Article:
The Card Conductor is tasked with checking the standing of all members by viewing their red cards. They must report the number of members in good and bad standing and the number of guests to the Chair and Recording Secretary and update them on the standing of any members who arrive late. If a member at a meeting does not have their red card on them, the Card Conductor may ask that member who they last paid dues to and, if that delegate is present, the delegate who last took a member’s dues may vouch for that member’s standing. The card conductor is also tasked with assisting the chair in counting votes and keeping time.


  1. Call to Order – The chair officially begins the meeting and the recording secretary records the time.
  2. Elect Card Conductor – The card conductor checks the membership standing of all present and makes sure that a quorum, or 5 members in good standing, is present so that official business can begin. The number of members in good and bad standing and the number of guests is recorded by the recording secretary.
  3. Introductions – Everyone in the meeting introduces themselves with their, name IU, and any official positions held.
  4. Song – A song from the little red songbook is nominated, voted on, and sang by those attending the meeting.
  5. Reading of Last Meeting’s Minutes – The recording secretary reviews old business, new business, and elections from the previous meeting, reading only motions, noting if they passed, and who was elected to which positions.
  6. Review & Approve Agenda – The chair reviews the agenda as it stands and asks if anyone has an ‘Order of the Day’ prepared or any additional items of new business so they can be added to the agenda at this time. If members have additional items for new business they should be written down and passed to secretary for accurate recording.  If an Order of the Day is suggested, it is voted on.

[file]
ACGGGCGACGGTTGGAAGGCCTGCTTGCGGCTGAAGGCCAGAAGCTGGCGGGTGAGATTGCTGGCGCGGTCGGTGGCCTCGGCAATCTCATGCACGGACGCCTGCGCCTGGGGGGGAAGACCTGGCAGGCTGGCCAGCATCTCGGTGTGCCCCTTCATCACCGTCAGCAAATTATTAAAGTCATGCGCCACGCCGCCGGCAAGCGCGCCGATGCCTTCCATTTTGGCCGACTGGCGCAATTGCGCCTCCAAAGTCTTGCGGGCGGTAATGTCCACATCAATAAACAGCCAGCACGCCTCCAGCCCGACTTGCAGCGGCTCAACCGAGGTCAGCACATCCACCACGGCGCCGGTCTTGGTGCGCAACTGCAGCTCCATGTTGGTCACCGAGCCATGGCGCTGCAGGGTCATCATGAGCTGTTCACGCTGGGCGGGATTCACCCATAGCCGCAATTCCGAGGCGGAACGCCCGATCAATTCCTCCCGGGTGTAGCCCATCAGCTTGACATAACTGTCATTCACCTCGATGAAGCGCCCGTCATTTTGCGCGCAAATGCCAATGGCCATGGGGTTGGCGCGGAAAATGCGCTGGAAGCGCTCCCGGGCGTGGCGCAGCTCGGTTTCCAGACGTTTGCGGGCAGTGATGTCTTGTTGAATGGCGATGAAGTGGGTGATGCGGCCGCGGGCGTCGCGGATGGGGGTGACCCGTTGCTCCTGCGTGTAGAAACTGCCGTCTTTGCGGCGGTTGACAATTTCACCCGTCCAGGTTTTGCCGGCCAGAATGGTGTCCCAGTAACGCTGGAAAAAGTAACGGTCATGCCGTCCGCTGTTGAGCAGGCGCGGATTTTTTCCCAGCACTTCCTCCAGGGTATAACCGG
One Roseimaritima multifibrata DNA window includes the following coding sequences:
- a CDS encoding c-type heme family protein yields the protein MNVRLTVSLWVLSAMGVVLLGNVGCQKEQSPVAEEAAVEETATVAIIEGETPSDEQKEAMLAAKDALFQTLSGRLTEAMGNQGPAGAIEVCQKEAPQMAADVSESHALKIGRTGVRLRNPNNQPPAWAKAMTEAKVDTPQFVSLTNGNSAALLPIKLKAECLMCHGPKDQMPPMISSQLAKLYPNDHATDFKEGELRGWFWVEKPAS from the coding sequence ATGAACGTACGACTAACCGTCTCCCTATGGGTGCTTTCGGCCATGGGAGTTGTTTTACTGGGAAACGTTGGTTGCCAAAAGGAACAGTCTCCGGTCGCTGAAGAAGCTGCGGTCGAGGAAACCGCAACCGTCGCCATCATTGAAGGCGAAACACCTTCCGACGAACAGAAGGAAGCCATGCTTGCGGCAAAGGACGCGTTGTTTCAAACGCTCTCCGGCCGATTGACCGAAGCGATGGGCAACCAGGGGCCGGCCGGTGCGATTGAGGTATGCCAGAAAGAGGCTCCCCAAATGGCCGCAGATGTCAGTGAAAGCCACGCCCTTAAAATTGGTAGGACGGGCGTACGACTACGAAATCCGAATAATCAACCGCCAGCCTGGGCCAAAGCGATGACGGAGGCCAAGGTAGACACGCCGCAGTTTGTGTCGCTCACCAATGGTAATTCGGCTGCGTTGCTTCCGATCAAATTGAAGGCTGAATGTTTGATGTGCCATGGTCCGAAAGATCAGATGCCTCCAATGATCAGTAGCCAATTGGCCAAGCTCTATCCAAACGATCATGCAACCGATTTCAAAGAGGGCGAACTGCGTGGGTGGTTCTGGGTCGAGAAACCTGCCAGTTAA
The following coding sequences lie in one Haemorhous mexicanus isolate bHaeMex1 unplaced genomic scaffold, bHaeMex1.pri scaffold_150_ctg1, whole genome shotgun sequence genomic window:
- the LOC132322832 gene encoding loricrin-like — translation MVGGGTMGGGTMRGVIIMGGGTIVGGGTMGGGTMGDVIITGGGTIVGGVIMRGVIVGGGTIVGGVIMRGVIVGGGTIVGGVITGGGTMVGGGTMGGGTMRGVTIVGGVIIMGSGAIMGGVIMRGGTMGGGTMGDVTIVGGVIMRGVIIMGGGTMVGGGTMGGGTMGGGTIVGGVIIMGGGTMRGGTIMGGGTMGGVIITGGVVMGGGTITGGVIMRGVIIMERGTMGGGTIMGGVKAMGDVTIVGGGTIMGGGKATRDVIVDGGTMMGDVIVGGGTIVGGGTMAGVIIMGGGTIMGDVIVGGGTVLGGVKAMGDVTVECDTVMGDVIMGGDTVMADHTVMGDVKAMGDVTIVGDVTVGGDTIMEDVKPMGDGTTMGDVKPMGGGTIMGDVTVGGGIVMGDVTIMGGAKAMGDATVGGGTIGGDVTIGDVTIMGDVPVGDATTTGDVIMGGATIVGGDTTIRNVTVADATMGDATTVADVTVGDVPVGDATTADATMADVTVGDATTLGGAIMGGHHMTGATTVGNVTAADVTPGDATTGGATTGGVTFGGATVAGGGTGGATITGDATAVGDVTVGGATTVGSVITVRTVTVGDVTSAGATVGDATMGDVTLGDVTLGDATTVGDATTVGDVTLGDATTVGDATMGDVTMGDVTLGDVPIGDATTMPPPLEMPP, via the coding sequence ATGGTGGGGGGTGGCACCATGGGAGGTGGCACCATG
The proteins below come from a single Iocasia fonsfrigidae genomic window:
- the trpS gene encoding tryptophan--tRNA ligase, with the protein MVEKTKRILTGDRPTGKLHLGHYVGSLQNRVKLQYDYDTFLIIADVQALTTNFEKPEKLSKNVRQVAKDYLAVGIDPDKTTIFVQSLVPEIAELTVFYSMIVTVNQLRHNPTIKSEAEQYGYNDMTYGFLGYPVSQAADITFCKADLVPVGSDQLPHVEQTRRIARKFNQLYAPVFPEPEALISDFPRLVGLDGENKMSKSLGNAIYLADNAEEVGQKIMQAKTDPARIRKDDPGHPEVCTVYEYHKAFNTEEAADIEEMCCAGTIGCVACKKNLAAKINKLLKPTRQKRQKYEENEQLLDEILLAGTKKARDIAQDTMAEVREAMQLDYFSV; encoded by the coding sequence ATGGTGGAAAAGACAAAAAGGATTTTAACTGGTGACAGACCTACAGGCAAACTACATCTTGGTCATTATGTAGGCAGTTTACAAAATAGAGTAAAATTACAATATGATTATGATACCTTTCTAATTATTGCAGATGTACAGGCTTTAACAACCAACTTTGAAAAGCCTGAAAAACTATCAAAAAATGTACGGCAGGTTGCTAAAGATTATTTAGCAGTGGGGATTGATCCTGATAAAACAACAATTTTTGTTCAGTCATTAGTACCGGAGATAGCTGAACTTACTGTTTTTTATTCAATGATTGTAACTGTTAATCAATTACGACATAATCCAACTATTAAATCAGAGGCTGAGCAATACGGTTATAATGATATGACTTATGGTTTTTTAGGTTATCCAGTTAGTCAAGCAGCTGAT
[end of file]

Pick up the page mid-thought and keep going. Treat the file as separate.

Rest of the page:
7. Reading of Communication and Bills – Any bills or official communications are presented at this time
  8. Reports – officers, delegates, and committees present their reports on the previous month’s activity.
  9. Old Business – Any items of business tabled and/or unaddressed at the last meeting are revisited now.
  10. Order of The Day – If an order of the day was chosen, it is discussed here. An order of the day is a topic of conversation or an immediate issue which is discussed at length by the branch without a proposal on the floor. A time limit is chosen, generally 10 minutes, and motion must be made to extend time if the discussion is to continue past that limit.
  11. New Business – Items of new business are read, discussed, and voted upon. If new committees are created or new delegates are nominated, they should be added to agenda under nominations and elections. Anything which is tabled to the next meeting should be included in that month’s agenda under ‘old business’.
  12. Nominations, Elections, and Installations — A Chair and Recording Secretary are always elected for the following month. An Audit committee which meets immediately after the meeting is also always elected. Any positions to be filled for newly created committees or fellow workers nominated to be delegates are voted on at this time. When officers terms are ending or officer positions become vacant, officers are nominated during this time at one meeting and voted upon at the following meeting.
  13. Review of the Meeting — the recording secretary reviews old business, new business, and elections from the meeting, reading only motions, if they passed, and who was elected to which positions. A vote is held whether or not to accept the minutes as read.